In the workshop today – chamfering


chamfering a column in stone

A chamfer is a symmetrical sloping surface at an edge or corner.  Here it is the edge between two faces on a square column.  A form of bevel is created at a 45 degree angle on adjoining right angled surfaces.  There are four to do, one for each corner.

working a chamfer smooth with a flat chisel

In fact, this is a stopped chamfer (it doesn’t run the whole length of the edge, but stops short).  It is an elegant and easy to carve detail.  Its main purpose is to soften the edge, both visually and perhaps as importantly, to strengthen the corner against knocks and dints.  My reason for using it is really just about looks, a styling detail which is going on the column of a Birdbath.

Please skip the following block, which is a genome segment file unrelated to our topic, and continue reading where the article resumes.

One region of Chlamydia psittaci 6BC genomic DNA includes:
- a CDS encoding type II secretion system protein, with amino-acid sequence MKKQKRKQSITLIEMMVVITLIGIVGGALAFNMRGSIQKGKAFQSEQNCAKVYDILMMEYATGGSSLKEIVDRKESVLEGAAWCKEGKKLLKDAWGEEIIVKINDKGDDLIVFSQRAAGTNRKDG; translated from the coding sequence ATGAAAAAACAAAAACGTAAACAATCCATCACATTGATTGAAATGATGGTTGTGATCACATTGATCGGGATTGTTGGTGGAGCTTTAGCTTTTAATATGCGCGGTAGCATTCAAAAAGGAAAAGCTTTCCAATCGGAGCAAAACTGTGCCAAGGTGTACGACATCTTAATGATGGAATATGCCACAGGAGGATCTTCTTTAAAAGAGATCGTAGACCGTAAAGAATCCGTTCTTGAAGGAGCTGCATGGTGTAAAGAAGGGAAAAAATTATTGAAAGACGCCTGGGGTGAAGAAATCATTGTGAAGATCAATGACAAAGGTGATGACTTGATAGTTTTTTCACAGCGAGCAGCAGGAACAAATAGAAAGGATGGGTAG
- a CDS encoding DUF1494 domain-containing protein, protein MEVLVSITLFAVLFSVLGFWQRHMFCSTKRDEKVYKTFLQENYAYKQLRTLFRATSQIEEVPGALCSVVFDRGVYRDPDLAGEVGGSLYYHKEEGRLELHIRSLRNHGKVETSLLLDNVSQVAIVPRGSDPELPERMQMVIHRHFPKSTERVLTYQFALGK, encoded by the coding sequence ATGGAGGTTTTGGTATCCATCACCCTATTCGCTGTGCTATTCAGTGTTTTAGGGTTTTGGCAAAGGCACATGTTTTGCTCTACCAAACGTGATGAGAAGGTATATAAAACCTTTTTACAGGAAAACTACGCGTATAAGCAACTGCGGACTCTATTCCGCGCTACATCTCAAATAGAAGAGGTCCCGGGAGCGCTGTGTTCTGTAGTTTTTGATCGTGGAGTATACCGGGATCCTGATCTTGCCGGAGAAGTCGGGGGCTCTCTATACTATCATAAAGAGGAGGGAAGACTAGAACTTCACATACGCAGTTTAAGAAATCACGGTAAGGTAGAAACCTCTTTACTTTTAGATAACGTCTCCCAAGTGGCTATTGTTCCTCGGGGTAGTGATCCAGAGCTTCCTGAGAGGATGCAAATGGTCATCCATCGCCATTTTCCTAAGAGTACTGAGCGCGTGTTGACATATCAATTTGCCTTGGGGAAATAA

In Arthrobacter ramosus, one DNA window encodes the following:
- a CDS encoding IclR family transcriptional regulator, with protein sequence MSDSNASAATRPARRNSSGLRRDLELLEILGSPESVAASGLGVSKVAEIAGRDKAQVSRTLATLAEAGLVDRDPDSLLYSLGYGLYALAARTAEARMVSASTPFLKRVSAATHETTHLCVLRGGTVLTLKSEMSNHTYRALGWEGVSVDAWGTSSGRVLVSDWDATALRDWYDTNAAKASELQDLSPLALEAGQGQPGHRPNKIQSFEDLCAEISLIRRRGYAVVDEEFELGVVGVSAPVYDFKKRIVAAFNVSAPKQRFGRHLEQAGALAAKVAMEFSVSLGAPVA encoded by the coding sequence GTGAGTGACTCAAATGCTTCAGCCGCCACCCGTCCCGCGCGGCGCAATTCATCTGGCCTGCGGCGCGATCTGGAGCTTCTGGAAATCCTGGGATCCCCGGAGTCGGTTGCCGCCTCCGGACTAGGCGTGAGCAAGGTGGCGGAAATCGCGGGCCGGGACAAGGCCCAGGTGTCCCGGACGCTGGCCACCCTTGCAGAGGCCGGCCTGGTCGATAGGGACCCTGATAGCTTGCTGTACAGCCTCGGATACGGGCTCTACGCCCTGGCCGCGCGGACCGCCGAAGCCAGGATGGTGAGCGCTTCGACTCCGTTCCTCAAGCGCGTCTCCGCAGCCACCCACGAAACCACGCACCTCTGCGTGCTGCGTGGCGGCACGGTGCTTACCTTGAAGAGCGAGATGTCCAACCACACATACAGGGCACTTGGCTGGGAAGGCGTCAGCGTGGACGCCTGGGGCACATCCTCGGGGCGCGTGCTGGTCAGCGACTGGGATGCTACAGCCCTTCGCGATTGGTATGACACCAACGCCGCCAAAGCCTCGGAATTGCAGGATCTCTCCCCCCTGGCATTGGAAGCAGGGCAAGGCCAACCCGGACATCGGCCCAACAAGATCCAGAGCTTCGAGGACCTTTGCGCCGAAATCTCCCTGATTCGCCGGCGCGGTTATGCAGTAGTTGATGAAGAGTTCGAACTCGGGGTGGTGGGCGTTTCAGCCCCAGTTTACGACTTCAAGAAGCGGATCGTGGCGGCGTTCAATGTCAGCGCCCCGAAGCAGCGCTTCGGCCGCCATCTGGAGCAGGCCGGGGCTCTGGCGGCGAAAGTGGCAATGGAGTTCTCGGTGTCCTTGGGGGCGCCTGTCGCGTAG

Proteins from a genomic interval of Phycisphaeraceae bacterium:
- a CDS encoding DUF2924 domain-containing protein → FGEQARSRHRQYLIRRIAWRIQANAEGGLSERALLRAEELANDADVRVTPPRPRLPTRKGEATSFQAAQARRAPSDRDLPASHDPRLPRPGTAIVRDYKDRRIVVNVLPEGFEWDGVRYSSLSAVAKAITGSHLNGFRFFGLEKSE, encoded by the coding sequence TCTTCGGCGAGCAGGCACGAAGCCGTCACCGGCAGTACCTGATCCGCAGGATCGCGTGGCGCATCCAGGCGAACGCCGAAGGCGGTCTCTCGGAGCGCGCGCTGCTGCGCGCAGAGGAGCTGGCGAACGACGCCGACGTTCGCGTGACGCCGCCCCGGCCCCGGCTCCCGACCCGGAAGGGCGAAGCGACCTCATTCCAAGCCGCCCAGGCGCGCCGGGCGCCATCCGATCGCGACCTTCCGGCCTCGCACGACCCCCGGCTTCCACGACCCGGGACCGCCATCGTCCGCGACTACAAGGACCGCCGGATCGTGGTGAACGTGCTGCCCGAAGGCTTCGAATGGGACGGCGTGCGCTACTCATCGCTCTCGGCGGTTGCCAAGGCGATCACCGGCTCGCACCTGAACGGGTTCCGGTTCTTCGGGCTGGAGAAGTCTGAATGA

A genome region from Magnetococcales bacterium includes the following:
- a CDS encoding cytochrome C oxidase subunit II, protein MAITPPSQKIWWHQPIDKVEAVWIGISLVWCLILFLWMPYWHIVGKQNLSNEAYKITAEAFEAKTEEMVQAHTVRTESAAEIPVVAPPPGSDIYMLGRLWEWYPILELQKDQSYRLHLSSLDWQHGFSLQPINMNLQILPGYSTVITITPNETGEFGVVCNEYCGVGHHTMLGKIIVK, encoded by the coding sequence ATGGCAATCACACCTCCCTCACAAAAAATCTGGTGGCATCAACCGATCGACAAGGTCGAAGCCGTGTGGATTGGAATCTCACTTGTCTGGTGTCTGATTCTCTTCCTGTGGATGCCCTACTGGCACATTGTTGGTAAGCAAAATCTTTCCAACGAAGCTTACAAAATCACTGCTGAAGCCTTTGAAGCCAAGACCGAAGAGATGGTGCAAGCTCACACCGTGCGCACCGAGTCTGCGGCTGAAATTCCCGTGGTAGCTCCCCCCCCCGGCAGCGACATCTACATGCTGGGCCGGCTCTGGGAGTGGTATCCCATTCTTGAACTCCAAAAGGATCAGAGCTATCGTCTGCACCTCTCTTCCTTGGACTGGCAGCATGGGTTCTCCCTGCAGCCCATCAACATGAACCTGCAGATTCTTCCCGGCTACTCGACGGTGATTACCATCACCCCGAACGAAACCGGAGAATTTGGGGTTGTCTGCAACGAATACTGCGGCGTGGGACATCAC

First I draw out the detail, then rough the shape with my claw chisel, leaving lovely marks on the stone surface.  Then I go over this with the flat chisel to remove the ridges, and once I have this tidy, finally sand the surface smooth to match the rest of the stone.

chamfering a stone column







  1. Comment by Ellen Abbott:

    I’ve been doing cold work, grinding off excess glass and polishing the surfaces.

    • Reply by Jennifer:

      Your feather pieces are fabulous and I love the moon too, intrigued about what you’re polishing!

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